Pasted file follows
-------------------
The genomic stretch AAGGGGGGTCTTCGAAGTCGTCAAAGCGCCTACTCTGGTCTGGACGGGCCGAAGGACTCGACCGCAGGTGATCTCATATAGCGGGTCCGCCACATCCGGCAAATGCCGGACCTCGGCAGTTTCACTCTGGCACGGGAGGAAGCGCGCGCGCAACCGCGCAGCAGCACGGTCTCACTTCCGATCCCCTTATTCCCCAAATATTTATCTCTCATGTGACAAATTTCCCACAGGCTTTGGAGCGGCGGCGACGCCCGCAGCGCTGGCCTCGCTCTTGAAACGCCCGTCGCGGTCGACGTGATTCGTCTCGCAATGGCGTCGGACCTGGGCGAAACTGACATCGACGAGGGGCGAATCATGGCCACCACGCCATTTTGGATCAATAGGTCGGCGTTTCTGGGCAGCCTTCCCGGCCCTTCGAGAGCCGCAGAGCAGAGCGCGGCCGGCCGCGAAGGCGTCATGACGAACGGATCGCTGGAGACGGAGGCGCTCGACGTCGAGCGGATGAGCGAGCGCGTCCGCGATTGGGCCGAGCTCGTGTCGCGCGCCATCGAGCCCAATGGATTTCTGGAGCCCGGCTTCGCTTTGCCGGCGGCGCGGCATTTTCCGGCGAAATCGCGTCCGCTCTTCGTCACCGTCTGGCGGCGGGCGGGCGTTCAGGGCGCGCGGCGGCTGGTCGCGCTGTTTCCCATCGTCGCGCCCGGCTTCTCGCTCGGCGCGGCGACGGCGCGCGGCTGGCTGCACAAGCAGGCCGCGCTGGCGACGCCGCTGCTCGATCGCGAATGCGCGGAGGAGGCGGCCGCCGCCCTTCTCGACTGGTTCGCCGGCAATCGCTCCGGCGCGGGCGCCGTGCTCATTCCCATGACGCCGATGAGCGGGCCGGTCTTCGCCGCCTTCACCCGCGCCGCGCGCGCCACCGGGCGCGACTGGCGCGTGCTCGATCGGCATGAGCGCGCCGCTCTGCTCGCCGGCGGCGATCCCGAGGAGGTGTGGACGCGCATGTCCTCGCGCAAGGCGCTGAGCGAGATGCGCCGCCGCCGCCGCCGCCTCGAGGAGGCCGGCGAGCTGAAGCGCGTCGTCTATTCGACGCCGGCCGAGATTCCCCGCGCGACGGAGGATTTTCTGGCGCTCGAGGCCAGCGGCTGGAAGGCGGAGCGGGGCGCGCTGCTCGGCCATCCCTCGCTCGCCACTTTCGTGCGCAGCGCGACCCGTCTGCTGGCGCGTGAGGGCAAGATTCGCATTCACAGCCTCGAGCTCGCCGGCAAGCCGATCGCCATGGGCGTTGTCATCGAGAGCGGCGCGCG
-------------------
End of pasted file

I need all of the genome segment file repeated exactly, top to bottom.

The genomic stretch AAGGGGGGTCTTCGAAGTCGTCAAAGCGCCTACTCTGGTCTGGACGGGCCGAAGGACTCGACCGCAGGTGATCTCATATAGCGGGTCCGCCACATCCGGCAAATGCCGGACCTCGGCAGTTTCACTCTGGCACGGGAGGAAGCGCGCGCGCAACCGCGCAGCAGCACGGTCTCACTTCCGATCCCCTTATTCCCCAAATATTTATCTCTCATGTGACAAATTTCCCACAGGCTTTGGAGCGGCGGCGACGCCCGCAGCGCTGGCCTCGCTCTTGAAACGCCCGTCGCGGTCGACGTGATTCGTCTCGCAATGGCGTCGGACCTGGGCGAAACTGACATCGACGAGGGGCGAATCATGGCCACCACGCCATTTTGGATCAATAGGTCGGCGTTTCTGGGCAGCCTTCCCGGCCCTTCGAGAGCCGCAGAGCAGAGCGCGGCCGGCCGCGAAGGCGTCATGACGAACGGATCGCTGGAGACGGAGGCGCTCGACGTCGAGCGGATGAGCGAGCGCGTCCGCGATTGGGCCGAGCTCGTGTCGCGCGCCATCGAGCCCAATGGATTTCTGGAGCCCGGCTTCGCTTTGCCGGCGGCGCGGCATTTTCCGGCGAAATCGCGTCCGCTCTTCGTCACCGTCTGGCGGCGGGCGGGCGTTCAGGGCGCGCGGCGGCTGGTCGCGCTGTTTCCCATCGTCGCGCCCGGCTTCTCGCTCGGCGCGGCGACGGCGCGCGGCTGGCTGCACAAGCAGGCCGCGCTGGCGACGCCGCTGCTCGATCGCGAATGCGCGGAGGAGGCGGCCGCCGCCCTTCTCGACTGGTTCGCCGGCAATCGCTCCGGCGCGGGCGCCGTGCTCATTCCCATGACGCCGATGAGCGGGCCGGTCTTCGCCGCCTTCACCCGCGCCGCGCGCGCCACCGGGCGCGACTGGCGCGTGCTCGATCGGCATGAGCGCGCCGCTCTGCTCGCCGGCGGCGATCCCGAGGAGGTGTGGACGCGCATGTCCTCGCGCAAGGCGCTGAGCGAGATGCGCCGCCGCCGCCGCCGCCTCGAGGAGGCCGGCGAGCTGAAGCGCGTCGTCTATTCGACGCCGGCCGAGATTCCCCGCGCGACGGAGGATTTTCTGGCGCTCGAGGCCAGCGGCTGGAAGGCGGAGCGGGGCGCGCTGCTCGGCCATCCCTCGCTCGCCACTTTCGTGCGCAGCGCGACCCGTCTGCTGGCGCGTGAGGGCAAGATTCGCATTCACAGCCTCGAGCTCGCCGGCAAGCCGATCGCCATGGGCGTTGTCATCGAGAGCGGCGCGCG